CFTC Commissioner Christy Goldsmith Romero has asked the US Senate to tighten a portion of crypto regulation, according to a Jan. 18 report by the Wall Street Journal.

Commissioner warns against self-certification

The goldsmith Romero said today:

“I urge Congress to avoid allowing newly regulated crypto exchanges to self-certify products for listing.”

That advice refers to a bill, the Digital Commodity Consumer Protection Act (DCCPA), that would give self-certification powers to exchanges. This would allow exchanges to maintain substantial control over the specific crypto tokens they list for trading.

Goldsmith Romero claimed that self-certification could reduce the ability of the Commodity Futures Trading Commission to oversee cryptocurrency exchanges.

He also warned that self-certification could allow exchanges to avoid the reach of another regulator: the US Securities and Exchange Commission.

As such, Goldsmith Romero urged the US Senate to strengthen the requirements for exchanges contained in the bill before moving further.

The bill is designed to give the CFTC greater control

The Digital Commodities Consumer Protection Act has been under consideration since at least August 2022, when it was introduced in the US Senate.

The bill aims to give the CFTC control over standard crypto trading, regardless of particular details such as self-certification. The DCCPA text explicitly gives the CFTC “jurisdiction to oversee the digital spot commodity market.”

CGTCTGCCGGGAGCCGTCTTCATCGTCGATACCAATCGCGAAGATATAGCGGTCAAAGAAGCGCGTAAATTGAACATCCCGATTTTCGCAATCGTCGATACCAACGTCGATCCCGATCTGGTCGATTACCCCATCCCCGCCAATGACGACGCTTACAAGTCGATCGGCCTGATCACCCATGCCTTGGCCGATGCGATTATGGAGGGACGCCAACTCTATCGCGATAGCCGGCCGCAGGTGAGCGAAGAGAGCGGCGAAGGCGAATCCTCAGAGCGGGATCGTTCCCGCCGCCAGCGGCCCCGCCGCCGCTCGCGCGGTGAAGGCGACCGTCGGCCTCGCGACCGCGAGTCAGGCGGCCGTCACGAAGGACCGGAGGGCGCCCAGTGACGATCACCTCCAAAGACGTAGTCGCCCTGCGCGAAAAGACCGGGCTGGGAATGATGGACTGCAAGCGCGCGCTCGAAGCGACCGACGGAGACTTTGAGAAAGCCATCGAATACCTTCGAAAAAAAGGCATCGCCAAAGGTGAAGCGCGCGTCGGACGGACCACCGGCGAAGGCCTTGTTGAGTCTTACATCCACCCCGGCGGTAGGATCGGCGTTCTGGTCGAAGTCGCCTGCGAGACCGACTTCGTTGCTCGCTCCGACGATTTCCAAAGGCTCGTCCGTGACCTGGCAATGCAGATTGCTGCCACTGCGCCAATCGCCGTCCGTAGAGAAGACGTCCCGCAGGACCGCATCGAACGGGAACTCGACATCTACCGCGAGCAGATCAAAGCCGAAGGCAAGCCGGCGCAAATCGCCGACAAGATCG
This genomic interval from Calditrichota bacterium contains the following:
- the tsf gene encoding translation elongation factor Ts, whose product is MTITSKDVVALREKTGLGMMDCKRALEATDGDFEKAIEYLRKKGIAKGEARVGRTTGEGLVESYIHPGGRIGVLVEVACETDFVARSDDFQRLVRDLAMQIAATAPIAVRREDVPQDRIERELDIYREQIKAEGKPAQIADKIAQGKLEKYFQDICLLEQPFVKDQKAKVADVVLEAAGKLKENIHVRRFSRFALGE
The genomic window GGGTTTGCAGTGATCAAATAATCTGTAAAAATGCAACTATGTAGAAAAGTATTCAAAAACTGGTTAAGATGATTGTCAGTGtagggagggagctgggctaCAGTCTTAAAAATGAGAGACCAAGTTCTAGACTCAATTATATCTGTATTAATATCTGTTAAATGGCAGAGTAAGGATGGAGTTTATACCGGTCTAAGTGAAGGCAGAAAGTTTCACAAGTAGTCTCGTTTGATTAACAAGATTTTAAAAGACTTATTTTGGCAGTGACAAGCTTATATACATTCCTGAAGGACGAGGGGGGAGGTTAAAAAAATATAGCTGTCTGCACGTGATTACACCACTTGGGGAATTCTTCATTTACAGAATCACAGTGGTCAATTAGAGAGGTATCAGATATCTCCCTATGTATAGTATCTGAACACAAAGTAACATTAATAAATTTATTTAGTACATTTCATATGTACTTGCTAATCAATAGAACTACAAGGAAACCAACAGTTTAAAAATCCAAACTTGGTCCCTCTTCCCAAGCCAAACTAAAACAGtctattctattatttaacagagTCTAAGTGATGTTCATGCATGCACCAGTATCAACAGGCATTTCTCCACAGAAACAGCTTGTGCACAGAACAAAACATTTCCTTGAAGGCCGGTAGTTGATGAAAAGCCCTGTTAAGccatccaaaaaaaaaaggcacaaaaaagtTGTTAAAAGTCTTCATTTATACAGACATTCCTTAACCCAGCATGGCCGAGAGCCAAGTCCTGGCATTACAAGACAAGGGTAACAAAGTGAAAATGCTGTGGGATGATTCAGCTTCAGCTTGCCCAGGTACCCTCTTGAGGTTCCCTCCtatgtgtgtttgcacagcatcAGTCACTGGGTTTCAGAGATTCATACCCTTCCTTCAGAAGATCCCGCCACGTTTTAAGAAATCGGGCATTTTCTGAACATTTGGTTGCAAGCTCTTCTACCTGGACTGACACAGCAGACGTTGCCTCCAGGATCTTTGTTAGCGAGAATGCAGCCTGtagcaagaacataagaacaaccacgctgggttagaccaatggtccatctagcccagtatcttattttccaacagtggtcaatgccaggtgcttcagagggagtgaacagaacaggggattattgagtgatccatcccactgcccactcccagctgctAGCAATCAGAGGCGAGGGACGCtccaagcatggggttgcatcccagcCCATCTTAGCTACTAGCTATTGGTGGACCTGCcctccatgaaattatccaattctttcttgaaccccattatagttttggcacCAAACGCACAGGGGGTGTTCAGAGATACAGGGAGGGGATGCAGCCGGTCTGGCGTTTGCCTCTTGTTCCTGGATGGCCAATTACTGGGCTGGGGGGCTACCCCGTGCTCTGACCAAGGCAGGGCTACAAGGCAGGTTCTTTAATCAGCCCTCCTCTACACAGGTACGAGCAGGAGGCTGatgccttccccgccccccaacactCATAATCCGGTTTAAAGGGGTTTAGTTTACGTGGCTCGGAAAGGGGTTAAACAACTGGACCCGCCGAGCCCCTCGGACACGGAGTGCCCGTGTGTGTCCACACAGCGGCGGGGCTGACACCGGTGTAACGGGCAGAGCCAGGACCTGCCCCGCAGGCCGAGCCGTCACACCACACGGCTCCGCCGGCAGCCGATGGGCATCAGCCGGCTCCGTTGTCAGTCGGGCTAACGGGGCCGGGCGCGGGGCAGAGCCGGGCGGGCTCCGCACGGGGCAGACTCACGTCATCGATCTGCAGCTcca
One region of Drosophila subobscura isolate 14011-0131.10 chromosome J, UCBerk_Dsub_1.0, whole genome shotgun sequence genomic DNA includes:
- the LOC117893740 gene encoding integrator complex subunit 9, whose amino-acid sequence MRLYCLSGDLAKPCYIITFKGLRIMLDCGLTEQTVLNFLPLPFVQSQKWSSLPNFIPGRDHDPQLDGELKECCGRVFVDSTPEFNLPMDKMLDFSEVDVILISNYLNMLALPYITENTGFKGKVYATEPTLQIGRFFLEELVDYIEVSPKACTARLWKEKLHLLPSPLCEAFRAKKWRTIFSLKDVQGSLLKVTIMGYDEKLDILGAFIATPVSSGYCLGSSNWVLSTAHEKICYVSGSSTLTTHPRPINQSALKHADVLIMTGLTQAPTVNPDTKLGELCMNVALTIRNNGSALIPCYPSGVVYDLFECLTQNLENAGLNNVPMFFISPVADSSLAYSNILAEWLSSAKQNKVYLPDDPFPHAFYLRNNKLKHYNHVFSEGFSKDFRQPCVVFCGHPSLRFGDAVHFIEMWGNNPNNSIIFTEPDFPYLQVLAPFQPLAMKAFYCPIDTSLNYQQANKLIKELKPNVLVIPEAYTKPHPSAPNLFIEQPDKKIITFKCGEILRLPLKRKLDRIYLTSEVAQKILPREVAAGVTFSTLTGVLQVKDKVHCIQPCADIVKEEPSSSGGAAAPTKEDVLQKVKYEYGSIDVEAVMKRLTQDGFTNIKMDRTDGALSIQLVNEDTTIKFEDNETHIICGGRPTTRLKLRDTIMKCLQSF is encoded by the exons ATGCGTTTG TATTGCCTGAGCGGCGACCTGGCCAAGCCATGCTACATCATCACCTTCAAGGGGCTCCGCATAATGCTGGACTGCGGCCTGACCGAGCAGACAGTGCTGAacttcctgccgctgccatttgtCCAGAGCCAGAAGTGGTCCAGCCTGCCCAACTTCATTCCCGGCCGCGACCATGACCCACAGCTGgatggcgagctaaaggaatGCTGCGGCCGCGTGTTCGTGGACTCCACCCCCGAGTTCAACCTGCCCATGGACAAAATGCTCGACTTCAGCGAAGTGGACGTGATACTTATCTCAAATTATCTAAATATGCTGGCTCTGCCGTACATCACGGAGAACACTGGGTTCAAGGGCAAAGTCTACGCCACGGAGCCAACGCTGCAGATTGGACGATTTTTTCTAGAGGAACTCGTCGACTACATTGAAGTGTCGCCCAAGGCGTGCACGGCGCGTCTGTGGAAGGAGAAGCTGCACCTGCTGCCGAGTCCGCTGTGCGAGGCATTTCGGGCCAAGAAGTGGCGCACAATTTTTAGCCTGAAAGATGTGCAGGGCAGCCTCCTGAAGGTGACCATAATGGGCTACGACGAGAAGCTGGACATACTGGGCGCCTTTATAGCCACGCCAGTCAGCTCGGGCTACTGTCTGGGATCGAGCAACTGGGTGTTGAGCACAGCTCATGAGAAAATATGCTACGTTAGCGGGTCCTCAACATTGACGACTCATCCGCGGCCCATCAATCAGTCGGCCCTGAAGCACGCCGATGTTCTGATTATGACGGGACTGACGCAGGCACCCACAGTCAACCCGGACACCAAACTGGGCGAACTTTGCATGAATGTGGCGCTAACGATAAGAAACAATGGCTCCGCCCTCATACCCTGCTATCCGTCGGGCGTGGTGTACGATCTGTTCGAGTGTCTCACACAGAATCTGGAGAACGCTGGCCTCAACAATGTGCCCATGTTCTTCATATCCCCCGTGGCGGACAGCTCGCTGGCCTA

The DCCPA is controversial for several other reasons. Former FTX CEO Sam Bankman-Fried lobbied for the bill last year. Some speculated that FTX’s collapse in November would delay the bill by prompting lawmakers to revise it and strengthen its requirements for exchanges. Perhaps not coincidentally, Goldsmith Romero made his remarks today during a panel on the FTX collapse.

The bill is also controversial as it requires all digital asset services to register with the CFTC. This implicitly prevents decentralized exchanges and DeFi platforms from existing, and the bill has been widely labeled a “DeFi killer.”

Currently, the CFTC regulates the trading of derivatives. This has given the regulator enough space to get involved in high-profile crypto cases, such as actions against FTX and associated parties and Mango Markets attacker Avraham Eisenberg.

Although those cases involved some non-derivative issues, the CFTC could share responsibilities with other agencies to make the charges comprehensive.

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